as liquid or softgel capsules. These ones showed, as compared to
the classic tablet formulation, a similar or better bioavailability as
well as a lower number of excipients (45, 46). In clinical studies,
softgel or liquid formulations performed better in patients with
gastric disorders (47, 48) and in proton pump inhibitors users
(49, 50).
Cellini et al. Thyrogastric Syndrome
Frontiers in Endocrinology | www.frontiersin.org April 2017 | Volume 8 | Article 92
In conclusion, the association of thyroid and gastric autoimmune
disorders represents a frequent syndrome, included in the
autoimmune polyendocrine syndrome. The similar or even common
biochemical and pathogenic features fully support the term
thyrogastric disease described some 60 years ago. From a clinical
standpoint, the presence of iron-deficient anemia and thyroxine
malabsorption may represent an alert signal for the presence of
a gastric disorder in patients with thyroid autoimmunity and
should trigger a specific diagnostic workup.
All authors listed have made substantial, direct, and intellectual
contribution to the work and approved it for publication.
1. Doniach D, Roitt IM, Taylor KB. Autoimmune phenomena in pernicious
anaemia. Serological overlap with thyroiditis, thyrotoxicosis, and systemic
lupus erythematosus. Br Med J (1963) 1:1374–9. doi:10.1136/bmj.1.5342.1374
2. Sipponen P, Maaroos HI. Chronic gastritis. Scand J Gastroenterol (2015)
50:657–67. doi:10.3109/00365521.2015.1019918
3. Neumann WL, Coss E, Rugge M, Genta RM. Autoimmune atrophic
gastritis – pathogenesis, pathology and management. Nat Rev Gastroenterol
Hepatol (2013) 10:529–41. doi:10.1038/nrgastro.2013.101
4. Centanni M, Marignani M, Gargano L, Corleto VD, Casini A, Delle Fave G,
et al. Atrophic body gastritis in patients with autoimmune thyroid disease:
an underdiagnosed association. Arch Intern Med (1999) 159:1726–30.
5. Lahner E, Intraligi M, Buscema M, Centanni M, Vannella L, Grossi E, et al.
Artificial neural networks in the recognition of the presence of thyroid disease
in patients with atrophic body gastritis. World J Gastroenterol (2008) 14:563–8.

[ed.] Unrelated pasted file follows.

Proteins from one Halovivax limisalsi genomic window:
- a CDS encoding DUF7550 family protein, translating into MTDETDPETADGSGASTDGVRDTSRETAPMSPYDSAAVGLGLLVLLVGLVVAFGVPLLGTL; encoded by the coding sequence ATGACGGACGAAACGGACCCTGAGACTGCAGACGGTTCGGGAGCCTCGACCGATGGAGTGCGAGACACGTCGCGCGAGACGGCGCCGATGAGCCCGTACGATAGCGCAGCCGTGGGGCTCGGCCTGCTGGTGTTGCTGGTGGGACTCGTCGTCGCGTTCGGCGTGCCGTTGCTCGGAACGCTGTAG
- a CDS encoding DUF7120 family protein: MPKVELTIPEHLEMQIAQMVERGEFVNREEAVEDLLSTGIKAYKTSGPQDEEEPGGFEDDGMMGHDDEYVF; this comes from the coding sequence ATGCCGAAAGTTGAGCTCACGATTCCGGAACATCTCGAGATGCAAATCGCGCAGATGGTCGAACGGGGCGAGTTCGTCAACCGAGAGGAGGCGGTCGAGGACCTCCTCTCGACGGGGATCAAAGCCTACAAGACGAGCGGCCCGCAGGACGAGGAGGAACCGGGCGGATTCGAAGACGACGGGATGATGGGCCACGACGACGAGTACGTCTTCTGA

6. Kahaly GJ. Polyglandular autoimmune syndromes. Eur J Endocrinol (2009)
161:11–20. doi:10.1530/EJE-09-0044
7. Betterle C, Dal Pra C, Mantero F, Zanchetta R. Autoimmune adrenal insufficiency
and autoimmune polyendocrine syndromes: autoantibodies, autoantigens,
and their applicability in diagnosis and disease prediction. Endocr Rev
(2002) 23:327–64. doi:10.1210/edrv.23.3.0466
8. Fallahi P, Ferrari SM, Ruffilli I, Elia G, Biricotti M, Vita R, et al. The association
of other autoimmune diseases in patients with autoimmune thyroiditis: review
of the literature and report of a large series of patients. Autoimmun Rev (2016)
15:1125–8. doi:10.1016/j.autrev.2016.09.009
9. Checchi S, Montanaro A, Ciuoli C, Brusco L, Pasqui L, Fioravanti C, et al.
Prevalence of parietal cell antibodies in a large cohort of patients with autoimmune
thyroiditis. Thyroid (2010) 20:1385–9. doi:10.1089/thy.2010.0041
10. Lahner E, Centanni M, Agnello G, Gargano L, Vannella L, Iannoni C, et al.
Occurrence and risk factors for autoimmune thyroid disease in patients
with atrophic body gastritis. Am J Med (2008) 121:136–41. doi:10.1016/j.
11. Gołkowski F, Szybiński Z, Rachtan J, Sokołowski A, Buziak-Bereza M,
Trofimiuk M, et al. Iodine prophylaxis – the protective factor against stomach
cancer in iodine deficient areas. Eur J Nutr (2007) 46:251–6. doi:10.1007/
12. Kandemir EG, Yonem A, Narin Y. Gastric carcinoma and thyroid status. J Int
Med Res (2005) 33:222–7. doi:10.1177/147323000503300210
13. Sibilla R, Santaguida MG, Virili C, Gargano L, Nardo S, Della Guardia M,
et al. Chronic unexplained anemia in isolated autoimmune thyroid disease or
associated with autoimmune related disorders. Clin Endocrinol (Oxf) (2008)
68:640–5. doi:10.1111/j.1365-2265.2007.03091.x
14. Centanni M. Thyroxine treatment: absorption, malabsorption, and
novel therapeutic approaches. Endocrine (2013) 43:8–9. doi:10.1007/
15. Portulano C, Paroder-Belenitsky M, Carrasco N. The Na+/I- symporter (NIS):
mechanism and medical impact. Endocr Rev (2014) 35:106–49. doi:10.1210/
16. Venturi S, Donati FM, Venturi A, Venturi M, Grossi L, Guidi A. Role of iodine
in evolution and carcinogenesis of thyroid, breast and stomach. Adv Clin Path
(2000) 4:11–7.
17. Das D, De PK, Banerjee RK. Thiocyanate, a plausible physiological electron
donor of gastric peroxidase. Biochem J (1995) 305:59–64. doi:10.1042/
18. Tabaeizadeh M, Haghpanah V, Keshtkar A, Semnani S, Roshandel G, Adabi
K, et al. Goiter frequency is more strongly associated with gastric adenocarcinoma
than urine iodine level. J Gastric Cancer (2013) 13:106–10. doi:10.5230/
19. Caturegli P, De Remigis A, Rose NR. Hashimoto thyroiditis: clinical
and diagnostic criteria. Autoimmun Rev (2014) 13:391–7. doi:10.1016/j.
20. Antonelli A, Ferrari SM, Corrado A, Di Domenicantonio A, Fallahi
P. Autoimmune thyroid disorders. Autoimmun Rev (2015) 14:174–80.
21. Venerito M, Radünz M, Reschke K, Reinhold D, Frauenschläger K, Jechorek
D, et  al. Autoimmune gastritis in autoimmune thyroid disease. Aliment
Pharmacol Ther (2015) 41:686–93. doi:10.1111/apt.13097
22. Toh BH. Diagnosis and classification of autoimmune gastritis. Autoimmun
Rev (2014) 13:459–62. doi:10.1016/j.autrev.2014.01.048
23. Pearce EN, Farwell AP, Braverman LE. Thyroiditis. N Engl J Med (2003)
348:2646–55. doi:10.1056/NEJMra021194
24. Effraimidis G, Wiersinga WM. Mechanisms in endocrinology: autoimmune
thyroid disease: old and new players. Eur J Endocrinol (2014) 170:R241–52.
25. Kristensen B. Regulatory B and T cell responses in patients with autoimmune
thyroid disease and healthy controls. Dan Med J (2016) 63:B5177.